An international team of astronomers led by the University of Hertfordshire have solved the mysteries of a giant space blob by witnessing galaxies forming inside the intergalactic gas cloud.
Lyman-alpha Blobs (LABs) are gigantic clouds of hydrogen gas that can span hundreds of thousands of light years and glow far more brightly than scientists expect. And since their discovery, the processes that makes LABs glow so intensely has been an astronomical puzzle, until now. Scientists, led by Dr James Geach from the University’s Centre for Astrophysics Research, have confirmed that young galaxies are forming within the blobs, causing them to glow.
One of the largest LABs known, is SSA22-Lyman-alpha blob 1, also simply known as LAB-1. Within LAB-1 the team of scientists have found that two galaxies are forming and the blob is actually creating stars at a rate 100 times faster than our own galaxy, the Milky Way. It this intense nature of star formation that is lighting up the gas cloud so brightly.
Lead author Dr Geach explained: ‘Think of a streetlight on a foggy night — you see the diffuse glow because light is scattering off the tiny water droplets. A similar thing is happening here, except the streetlight is an intensely star-forming galaxy and the fog is a huge cloud of intergalactic gas. The galaxies are illuminating their surroundings.’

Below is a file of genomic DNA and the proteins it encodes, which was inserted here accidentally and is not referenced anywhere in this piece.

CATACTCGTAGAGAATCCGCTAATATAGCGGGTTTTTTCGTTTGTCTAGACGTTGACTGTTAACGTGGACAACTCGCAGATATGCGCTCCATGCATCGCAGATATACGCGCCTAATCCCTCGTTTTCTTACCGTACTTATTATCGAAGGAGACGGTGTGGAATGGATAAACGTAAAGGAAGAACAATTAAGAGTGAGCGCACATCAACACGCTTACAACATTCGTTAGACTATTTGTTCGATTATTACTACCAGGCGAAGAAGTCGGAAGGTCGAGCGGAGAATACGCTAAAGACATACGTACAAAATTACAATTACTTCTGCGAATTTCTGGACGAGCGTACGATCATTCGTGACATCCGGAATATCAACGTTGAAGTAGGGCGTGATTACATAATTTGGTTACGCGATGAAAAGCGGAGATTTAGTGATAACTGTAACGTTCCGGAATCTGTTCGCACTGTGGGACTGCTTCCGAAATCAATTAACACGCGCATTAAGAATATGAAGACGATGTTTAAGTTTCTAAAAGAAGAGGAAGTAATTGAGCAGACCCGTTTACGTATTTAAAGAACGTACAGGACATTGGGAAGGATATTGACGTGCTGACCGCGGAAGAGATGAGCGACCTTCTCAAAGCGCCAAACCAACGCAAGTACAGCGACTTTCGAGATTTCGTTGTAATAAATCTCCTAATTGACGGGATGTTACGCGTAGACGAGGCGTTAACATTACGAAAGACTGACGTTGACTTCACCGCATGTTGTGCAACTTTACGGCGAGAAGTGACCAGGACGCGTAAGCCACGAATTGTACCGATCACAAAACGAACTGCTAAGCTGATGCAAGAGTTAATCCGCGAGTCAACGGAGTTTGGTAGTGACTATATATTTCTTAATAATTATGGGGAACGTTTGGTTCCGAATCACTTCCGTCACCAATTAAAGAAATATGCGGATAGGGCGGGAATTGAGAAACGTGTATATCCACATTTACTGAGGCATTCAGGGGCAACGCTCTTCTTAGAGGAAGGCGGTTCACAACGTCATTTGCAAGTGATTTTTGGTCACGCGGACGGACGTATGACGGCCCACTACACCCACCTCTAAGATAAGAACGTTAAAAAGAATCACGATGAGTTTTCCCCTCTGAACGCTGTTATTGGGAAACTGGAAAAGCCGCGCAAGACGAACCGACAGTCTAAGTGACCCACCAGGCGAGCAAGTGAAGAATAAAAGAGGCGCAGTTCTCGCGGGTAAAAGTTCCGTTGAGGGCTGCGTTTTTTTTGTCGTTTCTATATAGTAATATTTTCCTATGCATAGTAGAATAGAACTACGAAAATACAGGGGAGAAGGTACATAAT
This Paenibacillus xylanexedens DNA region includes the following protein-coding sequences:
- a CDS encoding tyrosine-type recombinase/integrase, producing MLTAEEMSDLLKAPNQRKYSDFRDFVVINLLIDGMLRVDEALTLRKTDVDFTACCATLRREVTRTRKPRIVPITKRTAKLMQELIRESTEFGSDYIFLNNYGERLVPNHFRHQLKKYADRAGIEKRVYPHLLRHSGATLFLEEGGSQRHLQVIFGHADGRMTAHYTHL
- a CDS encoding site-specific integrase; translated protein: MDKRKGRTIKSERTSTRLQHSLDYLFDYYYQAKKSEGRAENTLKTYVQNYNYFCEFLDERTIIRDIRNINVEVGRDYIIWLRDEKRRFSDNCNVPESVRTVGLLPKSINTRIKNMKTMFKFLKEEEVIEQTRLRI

LAB-1 is the very first object of its kind discovered and was found 15 years ago. It is located so far away that its light has taken approximately 11.5 billion years to reach Earth. It measures 300,000 light years across and is three times larger than the Milky Way.
To monitor such a large mass, the international team, led by the University of Hertfordshire, used the Atacama Large Millimeter/Submillimeter Array (ALMA), a group of highly developed telescopes that can observe light from dust clouds in distant galaxies millions of light years away.
This meant they could accurately pinpoint several sources of radiation and light within the space blob, where they spotted the two young, growing elliptical galaxies. They then combined the ALMA images with observations from the Multi Unit Spectroscopic Explorer (MUSE) instrument mounted on European Southern Observatory’s Very Large Telescope (VLT). This maps the light that is emitted from the blob, known as Lyman-alpha light and it showed that the sources of light are the forming stars in the very heart of the Lyman-alpha Blob.
Then deep imaging with the NASA/ESA Hubble Space Telescope and spectroscopy at the W. M. Keck Observatory showed in addition that the ALMA sources are surrounded by numerous faint companion galaxies that could be bombarding the central ALMA sources with material, helping to drive their high star formation rates.
Dr Geach added: ‘What’s exciting about these blobs is that we are getting a rare glimpse of what’s happening around these young, growing galaxies. For a long time the origin of the extended Lyman-alpha light has been controversial. But with the combination of new observations and cutting-edge simulations, we think we have solved a 15-year-old mystery: Lyman-alpha Blob-1 is the site of formation of a massive elliptical galaxy that will one day be the heart of a giant cluster. We are seeing a snapshot of the assembly of that galaxy 11.5 billion years ago.’